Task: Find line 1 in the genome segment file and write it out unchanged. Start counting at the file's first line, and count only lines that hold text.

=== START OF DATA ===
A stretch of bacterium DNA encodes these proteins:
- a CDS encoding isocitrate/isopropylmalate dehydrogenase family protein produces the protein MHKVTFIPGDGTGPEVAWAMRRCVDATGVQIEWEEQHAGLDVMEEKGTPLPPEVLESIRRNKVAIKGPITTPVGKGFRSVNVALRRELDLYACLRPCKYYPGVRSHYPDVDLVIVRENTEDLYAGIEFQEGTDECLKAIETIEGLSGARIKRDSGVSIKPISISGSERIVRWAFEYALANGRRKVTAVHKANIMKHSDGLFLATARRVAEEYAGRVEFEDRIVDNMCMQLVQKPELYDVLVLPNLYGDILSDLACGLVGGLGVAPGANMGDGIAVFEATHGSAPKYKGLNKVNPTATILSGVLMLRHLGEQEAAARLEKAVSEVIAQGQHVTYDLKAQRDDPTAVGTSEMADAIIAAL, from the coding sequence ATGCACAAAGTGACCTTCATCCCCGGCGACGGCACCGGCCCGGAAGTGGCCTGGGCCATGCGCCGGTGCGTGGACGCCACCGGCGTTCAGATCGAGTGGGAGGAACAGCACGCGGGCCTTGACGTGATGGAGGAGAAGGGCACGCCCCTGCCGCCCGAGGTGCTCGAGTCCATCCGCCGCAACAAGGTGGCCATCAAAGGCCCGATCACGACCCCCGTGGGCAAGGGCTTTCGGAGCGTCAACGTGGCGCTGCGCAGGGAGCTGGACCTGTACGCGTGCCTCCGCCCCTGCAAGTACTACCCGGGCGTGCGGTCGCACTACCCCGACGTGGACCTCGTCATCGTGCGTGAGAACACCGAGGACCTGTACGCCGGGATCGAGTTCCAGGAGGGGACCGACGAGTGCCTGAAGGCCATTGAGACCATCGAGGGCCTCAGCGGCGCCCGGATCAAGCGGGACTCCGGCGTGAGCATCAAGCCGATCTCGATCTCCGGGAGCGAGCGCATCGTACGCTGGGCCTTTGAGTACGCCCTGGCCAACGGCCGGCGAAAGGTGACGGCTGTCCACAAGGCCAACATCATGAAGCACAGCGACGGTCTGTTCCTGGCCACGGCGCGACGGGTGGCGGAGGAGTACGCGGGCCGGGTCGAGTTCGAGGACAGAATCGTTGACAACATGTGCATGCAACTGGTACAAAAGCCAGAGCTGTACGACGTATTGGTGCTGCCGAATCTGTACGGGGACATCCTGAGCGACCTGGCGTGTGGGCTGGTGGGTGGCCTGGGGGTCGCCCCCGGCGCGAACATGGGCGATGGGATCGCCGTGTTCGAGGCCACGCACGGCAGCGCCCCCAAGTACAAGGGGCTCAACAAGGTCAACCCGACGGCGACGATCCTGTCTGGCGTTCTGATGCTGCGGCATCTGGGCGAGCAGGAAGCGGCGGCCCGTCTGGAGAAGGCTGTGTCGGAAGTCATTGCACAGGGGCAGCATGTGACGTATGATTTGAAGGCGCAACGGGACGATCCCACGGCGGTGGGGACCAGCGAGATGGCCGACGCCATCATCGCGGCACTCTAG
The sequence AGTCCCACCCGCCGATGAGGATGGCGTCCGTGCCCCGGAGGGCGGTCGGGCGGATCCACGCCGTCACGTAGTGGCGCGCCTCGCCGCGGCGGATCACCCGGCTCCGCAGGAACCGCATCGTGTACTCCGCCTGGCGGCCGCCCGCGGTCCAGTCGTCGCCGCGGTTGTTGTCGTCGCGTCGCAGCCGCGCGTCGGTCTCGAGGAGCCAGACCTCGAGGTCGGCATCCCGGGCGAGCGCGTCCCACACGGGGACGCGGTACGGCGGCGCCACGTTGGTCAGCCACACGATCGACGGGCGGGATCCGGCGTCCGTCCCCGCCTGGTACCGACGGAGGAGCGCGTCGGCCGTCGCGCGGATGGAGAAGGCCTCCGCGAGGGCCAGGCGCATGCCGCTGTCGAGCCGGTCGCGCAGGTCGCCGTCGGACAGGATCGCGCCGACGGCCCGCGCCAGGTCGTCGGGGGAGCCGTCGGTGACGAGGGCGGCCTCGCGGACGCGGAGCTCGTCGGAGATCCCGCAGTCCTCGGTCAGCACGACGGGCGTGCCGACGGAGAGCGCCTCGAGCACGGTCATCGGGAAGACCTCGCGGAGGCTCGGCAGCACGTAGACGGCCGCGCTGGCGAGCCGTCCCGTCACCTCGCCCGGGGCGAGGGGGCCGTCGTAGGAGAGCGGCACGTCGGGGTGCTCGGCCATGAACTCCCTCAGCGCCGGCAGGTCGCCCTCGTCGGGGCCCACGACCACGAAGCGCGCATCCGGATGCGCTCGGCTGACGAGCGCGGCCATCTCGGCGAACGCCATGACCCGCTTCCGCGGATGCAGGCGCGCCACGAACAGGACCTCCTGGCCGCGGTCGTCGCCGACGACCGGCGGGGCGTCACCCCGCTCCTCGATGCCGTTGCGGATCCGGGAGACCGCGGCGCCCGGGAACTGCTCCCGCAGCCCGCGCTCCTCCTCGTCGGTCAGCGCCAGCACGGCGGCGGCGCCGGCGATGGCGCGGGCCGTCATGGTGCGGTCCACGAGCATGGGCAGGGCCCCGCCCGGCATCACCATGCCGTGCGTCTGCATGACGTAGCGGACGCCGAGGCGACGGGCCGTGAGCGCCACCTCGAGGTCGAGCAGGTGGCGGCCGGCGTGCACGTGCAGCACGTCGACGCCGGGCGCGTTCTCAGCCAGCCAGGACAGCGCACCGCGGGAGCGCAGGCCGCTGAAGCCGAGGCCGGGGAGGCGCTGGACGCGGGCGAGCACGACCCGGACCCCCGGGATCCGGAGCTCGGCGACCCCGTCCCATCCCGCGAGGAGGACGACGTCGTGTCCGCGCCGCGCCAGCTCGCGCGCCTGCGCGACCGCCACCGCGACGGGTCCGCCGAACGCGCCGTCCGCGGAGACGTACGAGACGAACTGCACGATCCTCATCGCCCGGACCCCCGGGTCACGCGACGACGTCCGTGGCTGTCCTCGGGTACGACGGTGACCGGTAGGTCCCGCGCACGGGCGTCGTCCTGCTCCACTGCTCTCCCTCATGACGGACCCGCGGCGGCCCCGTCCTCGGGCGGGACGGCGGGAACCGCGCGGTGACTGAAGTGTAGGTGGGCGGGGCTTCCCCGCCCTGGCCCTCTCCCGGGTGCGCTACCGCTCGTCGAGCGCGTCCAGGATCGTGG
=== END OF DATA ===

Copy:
A stretch of bacterium DNA encodes these proteins: